Monday, May 24, 2010

Fame and its Attendant Embarrassment; or what Amelia Earhart might have had to endure

I've been thinking about fame. About what it means to the rest of us. And what it must be like for that famous person who's just trying to go on about their business and live their life. I've been thinking about it because it's a theme of my novel. I write about Amelia, about what fame brought for her. It brought her the ability to be the person she most wanted to be and do the things she most wanted to do. It also made it impossible for her to have a private life. It's something that's much talked about, how you have to give up privacy and how hard it is, but also how little we, your public care. We want you to admit that losing privacy is worth it. I'm sure for much of the time it is. Who wouldn't want to be rich, or successful or admired. Who wouldn't want to be recognized for doing the thing one loved the most. And how wonderful to have that be financially rewarding. But there are downsides for sure.

Example numero uno; John Lennon. His murder was one of those moments that's seared into my consciousness. It was the end of innocence for me.I'd lived through all sorts of other horrible events, the King assassination, Bobby Kennedy, John Kennedy, yet I'd still managed to retain a bit of that belief in the good of humanity. Perhaps I was at an age when senseless loss hit me hardest, more likely it was just my visceral connection to Lennon, to his music and then his desire to seek privacy in the city I loved so much.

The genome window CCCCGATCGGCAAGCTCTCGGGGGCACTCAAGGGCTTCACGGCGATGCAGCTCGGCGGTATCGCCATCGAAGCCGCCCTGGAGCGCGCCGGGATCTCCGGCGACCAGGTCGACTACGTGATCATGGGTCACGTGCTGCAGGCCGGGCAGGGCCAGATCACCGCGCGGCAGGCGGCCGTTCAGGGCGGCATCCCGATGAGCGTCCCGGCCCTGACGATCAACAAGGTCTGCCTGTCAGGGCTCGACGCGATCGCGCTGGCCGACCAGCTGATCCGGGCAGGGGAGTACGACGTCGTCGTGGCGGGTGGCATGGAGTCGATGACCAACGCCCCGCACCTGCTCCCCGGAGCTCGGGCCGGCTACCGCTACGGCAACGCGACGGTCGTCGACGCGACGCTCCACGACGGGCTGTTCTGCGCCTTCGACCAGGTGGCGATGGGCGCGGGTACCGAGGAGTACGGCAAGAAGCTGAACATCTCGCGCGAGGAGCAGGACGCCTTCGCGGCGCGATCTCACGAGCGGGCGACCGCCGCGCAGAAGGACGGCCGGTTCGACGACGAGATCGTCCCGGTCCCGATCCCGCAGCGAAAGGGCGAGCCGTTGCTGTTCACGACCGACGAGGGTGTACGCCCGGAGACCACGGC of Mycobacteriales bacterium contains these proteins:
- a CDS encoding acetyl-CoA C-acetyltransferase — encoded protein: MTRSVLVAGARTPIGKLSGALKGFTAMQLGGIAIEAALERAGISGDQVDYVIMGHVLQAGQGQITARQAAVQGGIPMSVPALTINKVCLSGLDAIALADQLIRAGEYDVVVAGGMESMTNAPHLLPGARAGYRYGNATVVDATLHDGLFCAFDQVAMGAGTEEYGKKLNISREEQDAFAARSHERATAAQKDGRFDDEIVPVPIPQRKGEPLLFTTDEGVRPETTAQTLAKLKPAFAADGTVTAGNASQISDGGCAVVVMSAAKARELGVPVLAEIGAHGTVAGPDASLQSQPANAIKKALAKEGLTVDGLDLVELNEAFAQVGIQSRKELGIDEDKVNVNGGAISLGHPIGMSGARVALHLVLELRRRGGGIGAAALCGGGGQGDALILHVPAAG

New York City is filled with famous people. Growing up, a true New Yorker knows what to do. When you see someone famous, you pretend you haven't. You give them space. You don't ask for an autograph. You don't make loud, rude comments. You let them live their lives. It's a good thing even if it's not particularly honest. It's not like we don't tell everyone we know who we saw, who we spotted on the street, or in a play, we just don't go up to them and embarrass them. To do that would be to embarrass ourselves.

Speaking of which, I did attend a play recently and a famous actress sat behind us. She was trying her best to hide, glasses, a hat. The couple nearby talked about her as if she was invisible. "That's that actress, you know, the one in that movie, you know the one with Bill Murray, see she's trying to hide but you know who she is." I wanted them to be quiet, I thought of turning around to tell them so, but I didn't. That seemed as rude as what they were doing. I wanted them to realize how horrible it was for her, because fame requires that you give up something vital. She was no longer just a person, she was a commodity.

Why does fame matter so much to the rest of us? I suppose it brightens our lives in some way. Look, we've seen, we've been, we matter. I've spent a great deal of time thinking about this and thinking about how Amelia takes it, when she comes back and no one recognizes her. It's unsettling, yet also liberating. She gets to just be herself again. We don't want to hear the famous complain about their lack of privacy, and yet as human beings we depend on it. We like to watch, to listen, to be anonymous. What if that was taken away from us for good? What then?